The Significance of Coronary Calcification Detected by Fluoroscopy
A Report of 360 Patients
Cardiac fluoroscopy to detect coronary calcification was performed on 360 patients before undergoing coronary arteriography for proven or suspected coronary artery disease. Among the 154 patients in whom coronary calcification was identified, 97% had significant coronary disease angiographically (≧ 70% stenosis). In this group, the distribution of one, two, and three vessel coronary disease was 9%, 25%, and 66% respectively. The prevalence of coronary calcification increased with age and severity of coronary disease, but no difference in males versus females was demonstrable. The angiographic severity of coronary disease increased with multiple vessel calcification; three vessel disease occurred in 45%, 66%, and 82% of patients with one, two, and three vessel calcification, respectively. Patients with hyperlipidemia or hypertension had no significant difference in the prevalence of coronary calcification. Among the 267 patients with significant coronary lesions, 56% had calcification detected by fluoroscopy.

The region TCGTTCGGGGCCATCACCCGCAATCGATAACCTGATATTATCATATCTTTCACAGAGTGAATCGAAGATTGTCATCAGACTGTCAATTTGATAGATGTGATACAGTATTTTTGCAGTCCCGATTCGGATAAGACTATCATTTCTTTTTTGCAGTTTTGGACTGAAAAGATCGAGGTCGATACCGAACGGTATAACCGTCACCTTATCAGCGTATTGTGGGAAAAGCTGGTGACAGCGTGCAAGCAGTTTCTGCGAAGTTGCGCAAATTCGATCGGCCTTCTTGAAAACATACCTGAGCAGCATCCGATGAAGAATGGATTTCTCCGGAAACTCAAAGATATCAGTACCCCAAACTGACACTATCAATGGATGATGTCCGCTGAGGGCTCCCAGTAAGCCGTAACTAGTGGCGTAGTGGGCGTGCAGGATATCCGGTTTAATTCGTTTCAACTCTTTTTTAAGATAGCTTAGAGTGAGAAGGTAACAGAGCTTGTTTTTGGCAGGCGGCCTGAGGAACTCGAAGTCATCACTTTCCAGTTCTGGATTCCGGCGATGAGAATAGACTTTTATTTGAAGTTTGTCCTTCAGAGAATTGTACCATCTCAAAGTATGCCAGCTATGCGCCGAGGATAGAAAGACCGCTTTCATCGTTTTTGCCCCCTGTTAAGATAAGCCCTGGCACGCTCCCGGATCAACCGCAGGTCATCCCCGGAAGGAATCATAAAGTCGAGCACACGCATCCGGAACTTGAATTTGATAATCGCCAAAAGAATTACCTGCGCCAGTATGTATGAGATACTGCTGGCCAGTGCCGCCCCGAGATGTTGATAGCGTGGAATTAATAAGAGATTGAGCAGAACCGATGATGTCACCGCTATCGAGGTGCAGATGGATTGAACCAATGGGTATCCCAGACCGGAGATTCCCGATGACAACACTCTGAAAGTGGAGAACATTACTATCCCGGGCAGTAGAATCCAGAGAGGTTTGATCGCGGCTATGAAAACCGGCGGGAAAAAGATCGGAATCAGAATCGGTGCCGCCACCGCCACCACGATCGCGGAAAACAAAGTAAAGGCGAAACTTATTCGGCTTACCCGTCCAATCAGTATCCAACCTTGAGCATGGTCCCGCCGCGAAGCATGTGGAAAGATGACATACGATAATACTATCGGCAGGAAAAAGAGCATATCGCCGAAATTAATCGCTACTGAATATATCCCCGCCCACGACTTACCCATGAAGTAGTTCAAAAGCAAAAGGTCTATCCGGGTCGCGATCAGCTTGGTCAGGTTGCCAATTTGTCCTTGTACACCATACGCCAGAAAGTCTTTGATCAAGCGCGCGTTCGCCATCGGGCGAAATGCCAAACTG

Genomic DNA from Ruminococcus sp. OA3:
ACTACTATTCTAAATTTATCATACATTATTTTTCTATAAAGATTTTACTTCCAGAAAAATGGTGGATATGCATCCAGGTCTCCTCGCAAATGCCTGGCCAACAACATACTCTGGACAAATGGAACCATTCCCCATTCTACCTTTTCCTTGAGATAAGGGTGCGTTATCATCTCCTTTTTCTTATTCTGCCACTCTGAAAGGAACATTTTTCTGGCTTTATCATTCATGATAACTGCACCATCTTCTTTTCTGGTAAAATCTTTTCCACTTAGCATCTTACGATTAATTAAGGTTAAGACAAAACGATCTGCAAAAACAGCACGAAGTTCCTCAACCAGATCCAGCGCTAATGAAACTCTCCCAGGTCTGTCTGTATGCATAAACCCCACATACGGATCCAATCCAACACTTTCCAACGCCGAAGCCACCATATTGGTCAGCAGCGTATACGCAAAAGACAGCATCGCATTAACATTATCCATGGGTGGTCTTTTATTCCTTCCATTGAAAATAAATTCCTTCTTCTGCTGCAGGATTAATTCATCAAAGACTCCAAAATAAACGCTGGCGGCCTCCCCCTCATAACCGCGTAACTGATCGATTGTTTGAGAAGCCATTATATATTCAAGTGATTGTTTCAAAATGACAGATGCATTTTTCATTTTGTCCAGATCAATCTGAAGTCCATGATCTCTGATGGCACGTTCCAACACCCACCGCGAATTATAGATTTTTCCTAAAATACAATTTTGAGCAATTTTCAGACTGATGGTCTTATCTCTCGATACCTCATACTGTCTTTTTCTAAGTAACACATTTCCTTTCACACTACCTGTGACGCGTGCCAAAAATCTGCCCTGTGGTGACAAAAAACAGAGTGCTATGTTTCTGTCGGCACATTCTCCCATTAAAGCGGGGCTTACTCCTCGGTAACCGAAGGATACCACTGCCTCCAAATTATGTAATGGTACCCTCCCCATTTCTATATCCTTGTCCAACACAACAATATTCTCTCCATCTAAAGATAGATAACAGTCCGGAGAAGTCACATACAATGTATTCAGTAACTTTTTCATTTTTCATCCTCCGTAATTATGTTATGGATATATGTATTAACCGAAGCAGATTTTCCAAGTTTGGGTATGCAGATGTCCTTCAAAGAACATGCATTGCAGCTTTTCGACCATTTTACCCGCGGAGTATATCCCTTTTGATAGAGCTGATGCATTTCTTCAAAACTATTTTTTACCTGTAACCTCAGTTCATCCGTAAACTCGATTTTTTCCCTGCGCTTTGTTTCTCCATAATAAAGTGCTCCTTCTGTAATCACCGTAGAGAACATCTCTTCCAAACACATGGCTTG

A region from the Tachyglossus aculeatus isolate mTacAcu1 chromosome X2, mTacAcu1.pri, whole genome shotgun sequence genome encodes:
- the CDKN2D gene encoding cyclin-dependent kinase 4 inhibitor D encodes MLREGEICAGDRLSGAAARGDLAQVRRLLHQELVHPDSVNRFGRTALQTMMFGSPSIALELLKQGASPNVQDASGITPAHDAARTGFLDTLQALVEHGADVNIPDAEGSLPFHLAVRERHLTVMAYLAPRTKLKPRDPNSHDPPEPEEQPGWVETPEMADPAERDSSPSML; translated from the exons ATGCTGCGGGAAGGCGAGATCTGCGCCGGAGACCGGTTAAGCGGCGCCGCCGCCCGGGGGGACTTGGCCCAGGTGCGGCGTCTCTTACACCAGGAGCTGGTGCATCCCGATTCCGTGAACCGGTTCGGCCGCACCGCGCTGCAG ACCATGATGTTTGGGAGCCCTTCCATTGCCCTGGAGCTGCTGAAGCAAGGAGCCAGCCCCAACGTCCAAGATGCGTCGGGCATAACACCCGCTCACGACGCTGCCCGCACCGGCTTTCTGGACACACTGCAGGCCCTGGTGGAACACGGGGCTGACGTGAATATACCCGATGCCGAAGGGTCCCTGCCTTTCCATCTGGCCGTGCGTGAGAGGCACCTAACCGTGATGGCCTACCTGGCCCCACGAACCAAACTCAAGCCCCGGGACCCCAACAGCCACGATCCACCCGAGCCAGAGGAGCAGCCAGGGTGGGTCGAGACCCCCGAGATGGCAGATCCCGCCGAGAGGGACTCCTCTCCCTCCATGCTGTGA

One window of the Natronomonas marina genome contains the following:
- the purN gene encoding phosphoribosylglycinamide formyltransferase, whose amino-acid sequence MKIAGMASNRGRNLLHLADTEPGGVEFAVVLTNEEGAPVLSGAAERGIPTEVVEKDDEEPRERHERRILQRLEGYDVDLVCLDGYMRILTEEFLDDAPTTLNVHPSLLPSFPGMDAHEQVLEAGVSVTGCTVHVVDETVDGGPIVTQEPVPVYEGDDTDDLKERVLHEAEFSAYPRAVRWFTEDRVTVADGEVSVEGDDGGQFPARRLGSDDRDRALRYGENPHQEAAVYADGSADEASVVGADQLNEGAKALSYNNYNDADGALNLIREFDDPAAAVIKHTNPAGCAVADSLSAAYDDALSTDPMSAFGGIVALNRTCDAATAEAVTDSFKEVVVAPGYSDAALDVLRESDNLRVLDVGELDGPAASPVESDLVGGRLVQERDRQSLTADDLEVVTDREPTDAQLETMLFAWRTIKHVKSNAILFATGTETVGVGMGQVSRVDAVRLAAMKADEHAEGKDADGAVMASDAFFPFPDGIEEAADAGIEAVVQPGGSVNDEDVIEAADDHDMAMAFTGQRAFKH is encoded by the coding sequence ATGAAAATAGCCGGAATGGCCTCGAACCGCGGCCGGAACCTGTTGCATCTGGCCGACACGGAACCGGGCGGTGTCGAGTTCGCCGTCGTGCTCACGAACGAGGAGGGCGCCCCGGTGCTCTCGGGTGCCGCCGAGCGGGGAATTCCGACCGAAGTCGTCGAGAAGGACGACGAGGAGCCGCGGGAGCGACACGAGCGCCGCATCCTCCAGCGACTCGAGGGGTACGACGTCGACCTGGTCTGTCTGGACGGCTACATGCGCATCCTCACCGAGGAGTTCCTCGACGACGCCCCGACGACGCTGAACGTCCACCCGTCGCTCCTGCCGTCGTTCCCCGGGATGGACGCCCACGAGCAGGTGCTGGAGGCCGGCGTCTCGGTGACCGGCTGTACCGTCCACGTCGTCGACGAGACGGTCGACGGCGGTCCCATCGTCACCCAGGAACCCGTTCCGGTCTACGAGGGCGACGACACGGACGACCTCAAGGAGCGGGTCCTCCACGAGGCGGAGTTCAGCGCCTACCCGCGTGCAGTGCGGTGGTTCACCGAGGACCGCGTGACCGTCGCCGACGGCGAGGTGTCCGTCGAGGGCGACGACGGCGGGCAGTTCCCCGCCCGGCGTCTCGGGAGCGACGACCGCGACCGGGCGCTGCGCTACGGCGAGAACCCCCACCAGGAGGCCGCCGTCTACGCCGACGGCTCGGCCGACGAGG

Five of the 93 patients with no significant coronary disease angiographically had coronary calcification fluoroscopically. Four of the five had a prior history of myocardial infarction, and two showed asynergy on left ventriculography.
This study demonstrates that cardiac fluoroscopy is a valuable procedure for detecting significant coronary artery disease since this highly specific test is easily performed, inexpensive, noninvasive, and widely applicable for screening large patient populations.
- Coronary artery disease
- Cardiac fluoroscopy
- Ischemic heart disease
- Coronary arteriography
- Radiologic studies
- Received August 2, 1973.
- Accepted February 19, 1974.
- © 1974 American Heart Association, Inc.